Tag Archives: Octo Octa

Inês Coutinho’s Naive and Naivety Labels Help Open Up Dance Music

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When Inês Coutinho was growing up in Lisbon, Portugal, she loved dance music. The problem was that she couldn’t see herself in it: not in the label rosters full of serious-looking white dudes, nor the record bins overflowing with pounding minimal techno meant to bang against warehouse walls. “No one like me was making music,” she remembers thinking. Or, if they were, they’d been rendered invisible, leaving her feeling like an outsider. “I thought I would never be cool or credible enough.”

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This Week’s Essential Releases: Dream Pop, Post-Punk, R&B And More

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Welcome to Essential Releases, our weekly roundup of the best music on Bandcamp. Each week, we’ll recommend crucial new albums that were released between last Friday and this Friday, plus pick an older LP from the stacks that you may have missed.

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Machine Music: Great Contemporary Albums Made on an MPC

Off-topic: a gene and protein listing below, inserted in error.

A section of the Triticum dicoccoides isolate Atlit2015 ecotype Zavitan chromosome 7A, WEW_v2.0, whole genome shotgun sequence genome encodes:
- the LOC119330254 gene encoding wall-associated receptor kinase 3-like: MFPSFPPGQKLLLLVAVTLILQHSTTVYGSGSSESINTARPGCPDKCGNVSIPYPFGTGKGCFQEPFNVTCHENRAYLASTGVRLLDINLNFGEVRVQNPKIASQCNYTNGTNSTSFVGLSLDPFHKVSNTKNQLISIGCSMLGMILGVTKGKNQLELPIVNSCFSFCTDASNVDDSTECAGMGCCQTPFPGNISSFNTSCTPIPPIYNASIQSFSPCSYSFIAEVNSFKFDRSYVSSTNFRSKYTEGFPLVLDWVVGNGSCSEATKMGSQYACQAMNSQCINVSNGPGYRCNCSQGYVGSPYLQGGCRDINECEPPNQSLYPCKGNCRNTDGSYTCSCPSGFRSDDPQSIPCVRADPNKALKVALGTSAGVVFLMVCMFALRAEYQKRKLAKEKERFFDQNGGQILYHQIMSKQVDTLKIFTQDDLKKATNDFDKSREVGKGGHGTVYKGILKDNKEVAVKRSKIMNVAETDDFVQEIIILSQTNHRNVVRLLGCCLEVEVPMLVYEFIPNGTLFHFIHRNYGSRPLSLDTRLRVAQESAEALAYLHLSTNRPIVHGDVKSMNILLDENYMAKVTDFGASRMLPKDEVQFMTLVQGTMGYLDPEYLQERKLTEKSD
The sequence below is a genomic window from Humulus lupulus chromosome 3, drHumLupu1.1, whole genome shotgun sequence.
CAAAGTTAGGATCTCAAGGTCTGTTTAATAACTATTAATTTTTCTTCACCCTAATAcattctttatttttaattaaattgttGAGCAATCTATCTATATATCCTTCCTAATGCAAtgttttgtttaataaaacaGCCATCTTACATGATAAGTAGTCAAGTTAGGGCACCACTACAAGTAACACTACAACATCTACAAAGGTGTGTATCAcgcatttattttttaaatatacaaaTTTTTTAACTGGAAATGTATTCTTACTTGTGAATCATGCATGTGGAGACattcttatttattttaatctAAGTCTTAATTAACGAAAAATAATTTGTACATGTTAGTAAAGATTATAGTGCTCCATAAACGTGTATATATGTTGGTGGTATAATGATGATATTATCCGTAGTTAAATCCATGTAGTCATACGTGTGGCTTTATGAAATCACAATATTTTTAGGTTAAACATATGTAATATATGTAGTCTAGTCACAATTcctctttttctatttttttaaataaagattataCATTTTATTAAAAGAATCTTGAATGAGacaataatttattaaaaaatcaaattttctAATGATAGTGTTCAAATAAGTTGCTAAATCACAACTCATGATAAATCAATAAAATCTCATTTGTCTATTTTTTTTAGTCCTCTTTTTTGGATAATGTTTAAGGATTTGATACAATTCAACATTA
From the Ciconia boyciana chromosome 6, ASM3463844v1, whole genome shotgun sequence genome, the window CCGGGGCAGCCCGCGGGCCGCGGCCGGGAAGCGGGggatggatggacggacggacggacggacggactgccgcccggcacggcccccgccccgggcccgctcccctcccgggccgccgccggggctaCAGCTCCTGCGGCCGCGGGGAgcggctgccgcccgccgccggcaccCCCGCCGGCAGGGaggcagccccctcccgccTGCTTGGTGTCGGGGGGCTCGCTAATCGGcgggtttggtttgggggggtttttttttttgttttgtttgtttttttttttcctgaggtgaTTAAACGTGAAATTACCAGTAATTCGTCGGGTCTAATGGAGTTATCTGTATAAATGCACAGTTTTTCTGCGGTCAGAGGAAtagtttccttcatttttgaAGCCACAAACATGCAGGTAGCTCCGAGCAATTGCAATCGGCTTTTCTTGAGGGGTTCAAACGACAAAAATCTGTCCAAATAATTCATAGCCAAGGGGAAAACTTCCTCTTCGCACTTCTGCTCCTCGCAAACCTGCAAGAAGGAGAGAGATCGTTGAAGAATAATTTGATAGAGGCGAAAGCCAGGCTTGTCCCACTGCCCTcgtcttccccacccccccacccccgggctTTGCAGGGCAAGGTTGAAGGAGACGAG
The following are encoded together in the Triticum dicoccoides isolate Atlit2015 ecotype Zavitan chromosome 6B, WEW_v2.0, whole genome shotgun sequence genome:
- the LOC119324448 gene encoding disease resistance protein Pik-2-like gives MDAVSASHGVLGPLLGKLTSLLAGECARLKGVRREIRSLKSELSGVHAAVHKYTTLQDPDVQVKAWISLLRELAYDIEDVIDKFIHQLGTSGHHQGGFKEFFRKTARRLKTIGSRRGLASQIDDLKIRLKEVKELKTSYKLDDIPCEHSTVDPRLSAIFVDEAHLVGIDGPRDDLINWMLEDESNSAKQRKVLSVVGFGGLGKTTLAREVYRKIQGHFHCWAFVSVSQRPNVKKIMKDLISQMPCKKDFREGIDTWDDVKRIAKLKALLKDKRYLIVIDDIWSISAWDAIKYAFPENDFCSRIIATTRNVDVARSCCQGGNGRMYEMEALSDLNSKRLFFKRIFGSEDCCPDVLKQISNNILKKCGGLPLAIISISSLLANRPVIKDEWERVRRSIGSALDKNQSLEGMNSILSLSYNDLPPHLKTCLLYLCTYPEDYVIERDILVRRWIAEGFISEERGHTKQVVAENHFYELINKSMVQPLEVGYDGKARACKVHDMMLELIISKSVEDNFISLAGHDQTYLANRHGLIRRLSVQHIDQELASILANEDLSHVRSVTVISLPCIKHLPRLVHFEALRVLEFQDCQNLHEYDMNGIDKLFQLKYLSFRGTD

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L to R: Andras Fox, Steven Julien, Octo Octa

While it’s arguable that a certain Roland drum machine might be more famous, Akai’s MPC sampler series could easily be considered one of history’s most iconic pieces of music production hardware. Though its various generations all have had different features, they almost all employ the four-by-four grid of pads that allows users to play their patterns and rhythms in real time. This process of inputting information, along with the ability to arrange, chop, and play back samples (and MIDI information) in any way the user imagines opened up new musical paths that were previously impossible.

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Big Ups: Chrissy Selects His Favorite Dance Music on Bandcamp

Chrissy